There is a sense of ritual to readying your house for a spell of hot Australian weather. As the temperature gauge heads towards 35°, I start early on the task of keeping the cool in, and the heat away.
Blinds are drawn as soon as I wake, and the air conditioner is turned on to maintain the cool house. Ice trays are filled, and small household tasks are taken care of now, before you melt into a puddle later in the day.
Washing is hung on the line because the minute Aussie women hear the words 'heat wave', they think, 'Good drying day.' The washing will then dry in stiff, awkward shapes, to be taken off in the dark of the cool night, just before bed 'in case it rains overnight.' (NB. It won't rain for three weeks.)
Plants are watered, and umbrellas or shade cloth placed over vulnerable plants, with a small prayer sent to St Don Burke that the hydrangeas survive the heat.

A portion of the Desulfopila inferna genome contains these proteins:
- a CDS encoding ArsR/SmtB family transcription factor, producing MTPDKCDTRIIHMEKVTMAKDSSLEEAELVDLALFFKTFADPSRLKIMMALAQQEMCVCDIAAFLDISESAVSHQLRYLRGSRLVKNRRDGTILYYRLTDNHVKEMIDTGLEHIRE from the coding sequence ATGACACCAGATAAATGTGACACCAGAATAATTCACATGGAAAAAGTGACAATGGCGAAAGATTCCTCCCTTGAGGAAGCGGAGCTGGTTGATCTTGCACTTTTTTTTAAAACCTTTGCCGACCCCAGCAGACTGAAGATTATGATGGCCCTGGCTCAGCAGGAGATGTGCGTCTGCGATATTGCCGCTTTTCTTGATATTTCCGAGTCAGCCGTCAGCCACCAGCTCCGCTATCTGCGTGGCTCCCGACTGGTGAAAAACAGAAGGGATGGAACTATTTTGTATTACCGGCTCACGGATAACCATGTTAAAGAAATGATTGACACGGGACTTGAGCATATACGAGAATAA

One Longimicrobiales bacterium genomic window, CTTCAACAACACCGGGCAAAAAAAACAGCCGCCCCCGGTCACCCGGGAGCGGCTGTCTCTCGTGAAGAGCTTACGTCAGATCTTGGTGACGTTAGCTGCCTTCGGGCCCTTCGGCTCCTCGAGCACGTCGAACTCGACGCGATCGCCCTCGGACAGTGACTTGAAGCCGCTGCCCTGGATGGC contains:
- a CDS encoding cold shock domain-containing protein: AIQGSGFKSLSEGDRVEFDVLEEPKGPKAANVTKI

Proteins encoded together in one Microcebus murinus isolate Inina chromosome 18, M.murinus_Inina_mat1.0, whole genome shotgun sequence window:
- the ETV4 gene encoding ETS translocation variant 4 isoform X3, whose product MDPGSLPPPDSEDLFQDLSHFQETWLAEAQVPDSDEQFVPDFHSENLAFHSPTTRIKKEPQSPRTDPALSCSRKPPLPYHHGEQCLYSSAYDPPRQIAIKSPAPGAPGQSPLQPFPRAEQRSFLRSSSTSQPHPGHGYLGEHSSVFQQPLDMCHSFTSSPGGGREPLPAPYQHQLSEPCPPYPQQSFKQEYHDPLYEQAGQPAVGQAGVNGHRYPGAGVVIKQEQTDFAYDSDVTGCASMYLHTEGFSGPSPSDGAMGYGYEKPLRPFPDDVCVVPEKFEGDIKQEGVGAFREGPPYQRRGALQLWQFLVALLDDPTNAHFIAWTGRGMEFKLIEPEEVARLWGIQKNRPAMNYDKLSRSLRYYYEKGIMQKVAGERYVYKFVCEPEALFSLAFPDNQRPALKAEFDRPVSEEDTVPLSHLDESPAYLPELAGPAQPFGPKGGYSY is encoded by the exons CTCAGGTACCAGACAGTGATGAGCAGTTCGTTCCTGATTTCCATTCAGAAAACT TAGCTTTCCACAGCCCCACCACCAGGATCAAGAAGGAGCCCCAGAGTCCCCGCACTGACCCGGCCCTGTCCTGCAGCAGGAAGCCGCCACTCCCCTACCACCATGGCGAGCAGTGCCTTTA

Old takeaway containers, filled with water are left under gumtree trees for possums and birds who need to cool off, and maybe ice block filled with fruit treats are left for the animals.
Then a quick trip to down to the shops for a roasted chicken and salad for dinner. Maybe there are some small potatoes boiling on the stove for a potato salad, because, it's a fact that your potato salad is nicer than the one from Woolworths because you use the Donna Hay recipe.
Summer berries cooling in the fridge for later, with bottles of cold water lined up on the metal shelves.
A quick tidy round of the lounge room, where the air conditioning is best because it's going to get messy later with everyone congregating around the cricket.
The rabbit has a cold pack in her hutch, and the dogs have ice treats in their bowls.
And the only one happy about the sun is the small gecko on the hot paving outside. You can see it skating about, dancing like an Anthony Robbins fan on hot coals. Good luck to you, I say, as I close the blind in the lounge.
This is summer in Australia. I wouldn't have it any other way.